Lynchburg’s temple-form former court house has been a dominant feature of the city’s skyline since its completion in 1855. It was designed by William S. Ellison, who came to Lynchburg as a division engineer with the Virginia and Tennessee Railroad. The Doric portico with its paired columns is inspired by that of a Greek ruin, first illustrated in James Stuart and Nicholas Revett’s Antiquities of Athens (begun 1762). Although the portico and other details are based on published illustrations, Ellison’s design, employing implied side porticoes and a dome topped by a belfry, is a strikingly original composition. The building is dramatically located at the top of Monument Terrace, a steep flight of terraced steps constructed in 1925 as the city’s war memorial, and it serves as a prominent centerpiece in the Court House Hill/Downtown Historic District. Following the removal of court functions, the Lynchburg Court House was restored in the 1970’s as Lynchburg’s history museum.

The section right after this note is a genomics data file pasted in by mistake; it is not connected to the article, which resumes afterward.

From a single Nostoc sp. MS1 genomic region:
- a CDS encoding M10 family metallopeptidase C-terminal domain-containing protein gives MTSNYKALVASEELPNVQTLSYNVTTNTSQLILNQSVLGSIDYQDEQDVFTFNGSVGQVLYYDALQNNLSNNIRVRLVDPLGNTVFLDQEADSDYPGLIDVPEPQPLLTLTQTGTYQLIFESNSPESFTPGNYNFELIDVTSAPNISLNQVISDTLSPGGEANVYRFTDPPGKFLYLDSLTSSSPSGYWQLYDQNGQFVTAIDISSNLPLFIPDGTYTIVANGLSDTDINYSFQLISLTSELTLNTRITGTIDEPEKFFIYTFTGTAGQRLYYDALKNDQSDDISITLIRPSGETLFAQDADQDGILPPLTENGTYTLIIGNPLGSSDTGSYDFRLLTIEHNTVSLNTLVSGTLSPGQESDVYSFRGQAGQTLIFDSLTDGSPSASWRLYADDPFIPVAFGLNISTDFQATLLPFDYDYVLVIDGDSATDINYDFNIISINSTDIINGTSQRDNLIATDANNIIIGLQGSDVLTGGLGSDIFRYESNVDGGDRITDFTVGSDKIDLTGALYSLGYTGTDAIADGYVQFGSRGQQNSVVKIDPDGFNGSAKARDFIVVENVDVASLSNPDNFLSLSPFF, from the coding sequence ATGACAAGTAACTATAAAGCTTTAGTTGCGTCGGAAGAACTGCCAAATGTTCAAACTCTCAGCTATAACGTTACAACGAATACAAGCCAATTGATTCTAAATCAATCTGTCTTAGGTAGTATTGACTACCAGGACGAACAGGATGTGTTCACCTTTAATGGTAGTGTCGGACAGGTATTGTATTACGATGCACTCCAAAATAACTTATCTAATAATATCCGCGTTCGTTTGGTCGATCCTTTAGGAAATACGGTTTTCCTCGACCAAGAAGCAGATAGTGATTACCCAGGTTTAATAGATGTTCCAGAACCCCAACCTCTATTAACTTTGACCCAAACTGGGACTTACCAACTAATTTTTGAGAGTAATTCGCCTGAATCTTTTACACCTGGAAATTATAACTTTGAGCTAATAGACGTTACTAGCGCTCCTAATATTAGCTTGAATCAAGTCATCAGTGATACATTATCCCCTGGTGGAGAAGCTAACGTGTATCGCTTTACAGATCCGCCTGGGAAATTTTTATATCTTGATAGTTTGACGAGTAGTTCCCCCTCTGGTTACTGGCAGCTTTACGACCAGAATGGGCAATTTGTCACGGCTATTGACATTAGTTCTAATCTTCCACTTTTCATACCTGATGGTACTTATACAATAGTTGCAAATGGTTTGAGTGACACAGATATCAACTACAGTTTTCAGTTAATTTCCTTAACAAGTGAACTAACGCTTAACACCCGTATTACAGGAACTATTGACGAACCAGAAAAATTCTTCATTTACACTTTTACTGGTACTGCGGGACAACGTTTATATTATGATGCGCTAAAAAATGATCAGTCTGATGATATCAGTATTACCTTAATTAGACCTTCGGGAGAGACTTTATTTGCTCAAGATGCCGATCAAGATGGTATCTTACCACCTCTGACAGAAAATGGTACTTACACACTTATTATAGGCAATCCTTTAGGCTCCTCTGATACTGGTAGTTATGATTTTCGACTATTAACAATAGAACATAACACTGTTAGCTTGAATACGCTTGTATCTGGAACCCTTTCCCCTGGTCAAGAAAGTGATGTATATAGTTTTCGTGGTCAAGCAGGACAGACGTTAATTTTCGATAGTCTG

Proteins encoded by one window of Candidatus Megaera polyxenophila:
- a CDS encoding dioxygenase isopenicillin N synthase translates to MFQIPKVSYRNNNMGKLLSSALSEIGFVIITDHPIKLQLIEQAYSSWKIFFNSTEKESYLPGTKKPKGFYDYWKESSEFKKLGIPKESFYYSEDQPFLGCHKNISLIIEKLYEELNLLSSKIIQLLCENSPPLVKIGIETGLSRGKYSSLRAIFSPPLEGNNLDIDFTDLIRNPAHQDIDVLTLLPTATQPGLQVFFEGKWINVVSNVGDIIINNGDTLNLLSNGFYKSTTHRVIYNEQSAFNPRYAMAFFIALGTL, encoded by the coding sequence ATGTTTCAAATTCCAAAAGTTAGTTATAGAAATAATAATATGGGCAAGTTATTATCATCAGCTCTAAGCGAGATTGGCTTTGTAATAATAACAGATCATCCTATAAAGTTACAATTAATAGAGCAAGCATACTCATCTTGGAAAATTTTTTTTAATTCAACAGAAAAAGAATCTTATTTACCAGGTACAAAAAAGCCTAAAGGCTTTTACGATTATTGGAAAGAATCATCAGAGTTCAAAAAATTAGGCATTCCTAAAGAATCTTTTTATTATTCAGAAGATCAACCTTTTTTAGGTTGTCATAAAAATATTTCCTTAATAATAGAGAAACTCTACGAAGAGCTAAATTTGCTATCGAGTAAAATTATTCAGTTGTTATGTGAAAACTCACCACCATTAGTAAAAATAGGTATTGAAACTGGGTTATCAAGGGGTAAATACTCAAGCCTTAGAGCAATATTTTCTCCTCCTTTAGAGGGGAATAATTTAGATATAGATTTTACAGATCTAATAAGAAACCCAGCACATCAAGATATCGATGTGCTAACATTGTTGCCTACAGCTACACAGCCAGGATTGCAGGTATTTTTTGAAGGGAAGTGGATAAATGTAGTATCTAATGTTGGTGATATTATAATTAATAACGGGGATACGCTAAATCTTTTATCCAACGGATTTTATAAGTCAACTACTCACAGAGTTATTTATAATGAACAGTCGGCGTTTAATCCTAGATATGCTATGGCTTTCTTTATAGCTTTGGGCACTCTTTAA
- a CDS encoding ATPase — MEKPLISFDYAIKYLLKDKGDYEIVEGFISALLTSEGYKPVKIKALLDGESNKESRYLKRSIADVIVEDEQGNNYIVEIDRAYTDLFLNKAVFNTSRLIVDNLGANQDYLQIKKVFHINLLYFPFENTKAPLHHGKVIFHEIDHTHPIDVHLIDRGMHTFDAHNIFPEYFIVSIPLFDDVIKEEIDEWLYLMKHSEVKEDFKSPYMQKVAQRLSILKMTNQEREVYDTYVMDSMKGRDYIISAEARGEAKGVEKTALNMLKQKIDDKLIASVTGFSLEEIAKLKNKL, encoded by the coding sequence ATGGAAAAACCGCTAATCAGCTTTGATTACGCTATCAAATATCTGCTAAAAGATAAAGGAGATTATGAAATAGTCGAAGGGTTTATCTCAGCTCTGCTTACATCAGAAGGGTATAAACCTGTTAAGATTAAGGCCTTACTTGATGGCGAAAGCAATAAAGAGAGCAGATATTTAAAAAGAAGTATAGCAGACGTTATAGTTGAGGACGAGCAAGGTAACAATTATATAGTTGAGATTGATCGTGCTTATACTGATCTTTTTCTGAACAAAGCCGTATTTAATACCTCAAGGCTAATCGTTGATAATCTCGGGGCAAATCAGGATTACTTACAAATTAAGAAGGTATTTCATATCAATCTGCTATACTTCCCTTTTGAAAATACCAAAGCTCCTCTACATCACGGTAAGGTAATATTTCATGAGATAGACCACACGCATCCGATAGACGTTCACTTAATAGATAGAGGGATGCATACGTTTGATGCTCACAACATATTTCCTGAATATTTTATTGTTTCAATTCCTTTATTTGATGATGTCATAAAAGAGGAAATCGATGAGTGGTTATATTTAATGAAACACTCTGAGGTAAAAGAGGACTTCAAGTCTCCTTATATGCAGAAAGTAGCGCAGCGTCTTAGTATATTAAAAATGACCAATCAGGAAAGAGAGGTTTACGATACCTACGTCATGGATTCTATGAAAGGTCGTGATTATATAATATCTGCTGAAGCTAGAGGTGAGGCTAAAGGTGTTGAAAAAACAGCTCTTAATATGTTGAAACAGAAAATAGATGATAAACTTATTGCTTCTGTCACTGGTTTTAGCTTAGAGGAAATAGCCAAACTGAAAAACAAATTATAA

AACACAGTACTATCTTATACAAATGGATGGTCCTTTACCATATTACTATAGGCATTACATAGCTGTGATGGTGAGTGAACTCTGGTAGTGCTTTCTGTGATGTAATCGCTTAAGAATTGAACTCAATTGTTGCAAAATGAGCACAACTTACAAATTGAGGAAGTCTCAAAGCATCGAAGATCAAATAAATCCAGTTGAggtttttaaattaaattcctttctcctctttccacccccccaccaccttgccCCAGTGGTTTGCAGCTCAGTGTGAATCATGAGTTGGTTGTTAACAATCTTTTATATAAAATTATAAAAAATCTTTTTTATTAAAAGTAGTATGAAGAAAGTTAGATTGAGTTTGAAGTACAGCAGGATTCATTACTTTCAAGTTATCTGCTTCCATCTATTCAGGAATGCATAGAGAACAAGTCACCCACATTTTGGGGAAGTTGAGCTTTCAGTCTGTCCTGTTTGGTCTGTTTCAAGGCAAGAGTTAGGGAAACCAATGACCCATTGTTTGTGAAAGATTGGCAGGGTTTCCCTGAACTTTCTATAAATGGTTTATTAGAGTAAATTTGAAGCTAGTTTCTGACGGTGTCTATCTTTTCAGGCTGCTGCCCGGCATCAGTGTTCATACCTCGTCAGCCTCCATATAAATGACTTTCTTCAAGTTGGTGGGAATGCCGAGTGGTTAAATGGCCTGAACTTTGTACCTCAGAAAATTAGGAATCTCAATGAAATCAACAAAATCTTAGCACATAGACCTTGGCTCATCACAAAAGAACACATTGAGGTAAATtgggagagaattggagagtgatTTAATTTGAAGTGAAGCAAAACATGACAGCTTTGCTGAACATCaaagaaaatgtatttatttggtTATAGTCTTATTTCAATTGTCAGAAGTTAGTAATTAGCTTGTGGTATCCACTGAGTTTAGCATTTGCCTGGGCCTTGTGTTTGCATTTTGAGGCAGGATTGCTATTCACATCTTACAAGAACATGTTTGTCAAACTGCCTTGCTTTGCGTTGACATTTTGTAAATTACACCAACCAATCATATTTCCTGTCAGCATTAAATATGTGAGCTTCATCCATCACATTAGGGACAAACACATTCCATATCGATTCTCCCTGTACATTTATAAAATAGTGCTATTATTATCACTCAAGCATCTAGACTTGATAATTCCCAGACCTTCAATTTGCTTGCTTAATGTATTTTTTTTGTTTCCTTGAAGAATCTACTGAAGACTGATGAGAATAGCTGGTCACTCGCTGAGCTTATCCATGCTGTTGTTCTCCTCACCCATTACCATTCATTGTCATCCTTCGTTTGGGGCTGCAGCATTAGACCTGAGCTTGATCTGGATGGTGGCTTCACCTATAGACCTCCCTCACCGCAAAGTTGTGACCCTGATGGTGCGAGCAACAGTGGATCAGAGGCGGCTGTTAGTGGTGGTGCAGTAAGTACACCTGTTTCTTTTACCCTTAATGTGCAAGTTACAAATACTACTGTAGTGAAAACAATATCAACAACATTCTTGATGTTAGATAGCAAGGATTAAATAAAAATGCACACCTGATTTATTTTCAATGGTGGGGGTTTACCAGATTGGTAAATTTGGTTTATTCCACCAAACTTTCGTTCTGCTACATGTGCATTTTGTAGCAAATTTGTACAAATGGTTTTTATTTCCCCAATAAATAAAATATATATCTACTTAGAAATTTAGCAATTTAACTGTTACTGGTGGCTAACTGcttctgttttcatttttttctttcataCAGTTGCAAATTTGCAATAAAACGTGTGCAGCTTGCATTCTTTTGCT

Many properties listed in the registers are private dwellings and are not open to the public, however many are visible from the public right-of-way. Please be respectful of owner privacy.
VLR: Virginia Landmarks Register
NPS: National Park Service
NRHP: National Register of Historic Places
NHL: National Historic Landmark